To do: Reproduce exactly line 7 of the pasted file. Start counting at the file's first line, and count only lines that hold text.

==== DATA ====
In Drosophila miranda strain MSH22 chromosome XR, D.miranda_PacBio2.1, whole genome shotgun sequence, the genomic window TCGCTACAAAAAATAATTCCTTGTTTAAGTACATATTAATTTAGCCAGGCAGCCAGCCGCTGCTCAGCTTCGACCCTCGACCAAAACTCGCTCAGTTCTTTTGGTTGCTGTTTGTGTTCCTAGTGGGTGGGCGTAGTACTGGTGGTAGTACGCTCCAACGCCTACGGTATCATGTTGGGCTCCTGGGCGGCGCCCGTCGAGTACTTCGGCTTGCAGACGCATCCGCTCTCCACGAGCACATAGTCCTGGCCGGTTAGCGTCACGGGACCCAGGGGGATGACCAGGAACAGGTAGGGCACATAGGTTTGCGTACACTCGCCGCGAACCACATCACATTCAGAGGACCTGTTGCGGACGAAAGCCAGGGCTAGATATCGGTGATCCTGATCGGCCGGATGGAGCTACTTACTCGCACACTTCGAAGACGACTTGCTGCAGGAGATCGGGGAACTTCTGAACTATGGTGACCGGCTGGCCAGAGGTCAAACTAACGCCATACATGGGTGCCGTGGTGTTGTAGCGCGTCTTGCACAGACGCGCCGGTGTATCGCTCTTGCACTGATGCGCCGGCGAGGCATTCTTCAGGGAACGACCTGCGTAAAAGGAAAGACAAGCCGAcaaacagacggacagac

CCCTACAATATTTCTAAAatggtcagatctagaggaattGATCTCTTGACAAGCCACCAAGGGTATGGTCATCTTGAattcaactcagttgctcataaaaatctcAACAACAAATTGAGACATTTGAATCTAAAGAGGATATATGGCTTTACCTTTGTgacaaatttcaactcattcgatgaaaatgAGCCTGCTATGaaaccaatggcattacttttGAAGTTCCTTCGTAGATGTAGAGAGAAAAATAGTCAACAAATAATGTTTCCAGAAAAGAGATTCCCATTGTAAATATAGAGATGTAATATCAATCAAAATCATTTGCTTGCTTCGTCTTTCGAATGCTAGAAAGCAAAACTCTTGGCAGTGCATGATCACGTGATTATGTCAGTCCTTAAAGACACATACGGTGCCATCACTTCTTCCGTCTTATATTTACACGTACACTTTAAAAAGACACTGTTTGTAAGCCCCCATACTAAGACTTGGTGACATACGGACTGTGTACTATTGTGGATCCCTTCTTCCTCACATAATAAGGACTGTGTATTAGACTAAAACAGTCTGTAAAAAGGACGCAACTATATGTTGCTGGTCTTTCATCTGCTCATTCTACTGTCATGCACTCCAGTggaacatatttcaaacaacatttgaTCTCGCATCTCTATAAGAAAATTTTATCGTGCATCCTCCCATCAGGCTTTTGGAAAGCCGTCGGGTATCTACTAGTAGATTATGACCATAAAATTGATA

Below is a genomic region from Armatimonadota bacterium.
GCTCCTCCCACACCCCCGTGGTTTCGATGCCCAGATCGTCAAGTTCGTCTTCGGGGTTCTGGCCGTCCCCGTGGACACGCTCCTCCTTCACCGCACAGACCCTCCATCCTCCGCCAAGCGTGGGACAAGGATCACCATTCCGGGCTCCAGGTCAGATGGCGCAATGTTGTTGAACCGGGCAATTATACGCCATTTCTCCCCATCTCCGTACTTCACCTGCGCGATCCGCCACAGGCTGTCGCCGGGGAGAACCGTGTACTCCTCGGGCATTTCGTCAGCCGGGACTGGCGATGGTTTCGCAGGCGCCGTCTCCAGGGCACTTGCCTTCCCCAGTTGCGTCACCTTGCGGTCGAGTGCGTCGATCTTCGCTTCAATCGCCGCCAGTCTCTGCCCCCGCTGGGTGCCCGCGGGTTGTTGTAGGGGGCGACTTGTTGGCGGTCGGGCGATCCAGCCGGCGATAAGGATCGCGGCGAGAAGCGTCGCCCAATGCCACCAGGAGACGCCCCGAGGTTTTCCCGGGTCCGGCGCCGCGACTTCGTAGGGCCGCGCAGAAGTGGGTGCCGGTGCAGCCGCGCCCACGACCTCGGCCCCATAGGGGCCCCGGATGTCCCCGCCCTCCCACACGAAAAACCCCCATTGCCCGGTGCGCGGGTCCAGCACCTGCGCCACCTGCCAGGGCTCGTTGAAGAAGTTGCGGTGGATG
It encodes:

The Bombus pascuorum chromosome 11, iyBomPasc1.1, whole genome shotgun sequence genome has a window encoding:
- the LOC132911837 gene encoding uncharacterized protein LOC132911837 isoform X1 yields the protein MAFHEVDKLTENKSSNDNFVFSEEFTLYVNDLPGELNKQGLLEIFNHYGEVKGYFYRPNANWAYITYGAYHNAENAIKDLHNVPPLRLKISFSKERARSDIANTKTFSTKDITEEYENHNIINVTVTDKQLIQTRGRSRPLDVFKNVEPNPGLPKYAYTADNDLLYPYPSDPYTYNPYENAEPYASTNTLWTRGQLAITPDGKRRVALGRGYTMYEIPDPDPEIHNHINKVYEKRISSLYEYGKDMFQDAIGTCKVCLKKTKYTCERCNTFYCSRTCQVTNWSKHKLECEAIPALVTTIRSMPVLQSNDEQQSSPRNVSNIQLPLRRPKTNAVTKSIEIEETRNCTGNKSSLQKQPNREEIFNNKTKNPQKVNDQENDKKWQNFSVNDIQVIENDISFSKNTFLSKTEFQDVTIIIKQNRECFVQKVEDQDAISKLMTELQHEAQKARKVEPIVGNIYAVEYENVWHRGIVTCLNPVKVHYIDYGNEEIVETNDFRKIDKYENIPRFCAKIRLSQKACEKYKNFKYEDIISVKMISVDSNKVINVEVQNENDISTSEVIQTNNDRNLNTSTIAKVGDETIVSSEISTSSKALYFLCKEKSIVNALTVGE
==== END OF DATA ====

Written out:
- the LOC132911837 gene encoding uncharacterized protein LOC132911837 isoform X1 yields the protein MAFHEVDKLTENKSSNDNFVFSEEFTLYVNDLPGELNKQGLLEIFNHYGEVKGYFYRPNANWAYITYGAYHNAENAIKDLHNVPPLRLKISFSKERARSDIANTKTFSTKDITEEYENHNIINVTVTDKQLIQTRGRSRPLDVFKNVEPNPGLPKYAYTADNDLLYPYPSDPYTYNPYENAEPYASTNTLWTRGQLAITPDGKRRVALGRGYTMYEIPDPDPEIHNHINKVYEKRISSLYEYGKDMFQDAIGTCKVCLKKTKYTCERCNTFYCSRTCQVTNWSKHKLECEAIPALVTTIRSMPVLQSNDEQQSSPRNVSNIQLPLRRPKTNAVTKSIEIEETRNCTGNKSSLQKQPNREEIFNNKTKNPQKVNDQENDKKWQNFSVNDIQVIENDISFSKNTFLSKTEFQDVTIIIKQNRECFVQKVEDQDAISKLMTELQHEAQKARKVEPIVGNIYAVEYENVWHRGIVTCLNPVKVHYIDYGNEEIVETNDFRKIDKYENIPRFCAKIRLSQKACEKYKNFKYEDIISVKMISVDSNKVINVEVQNENDISTSEVIQTNNDRNLNTSTIAKVGDETIVSSEISTSSKALYFLCKEKSIVNALTVGE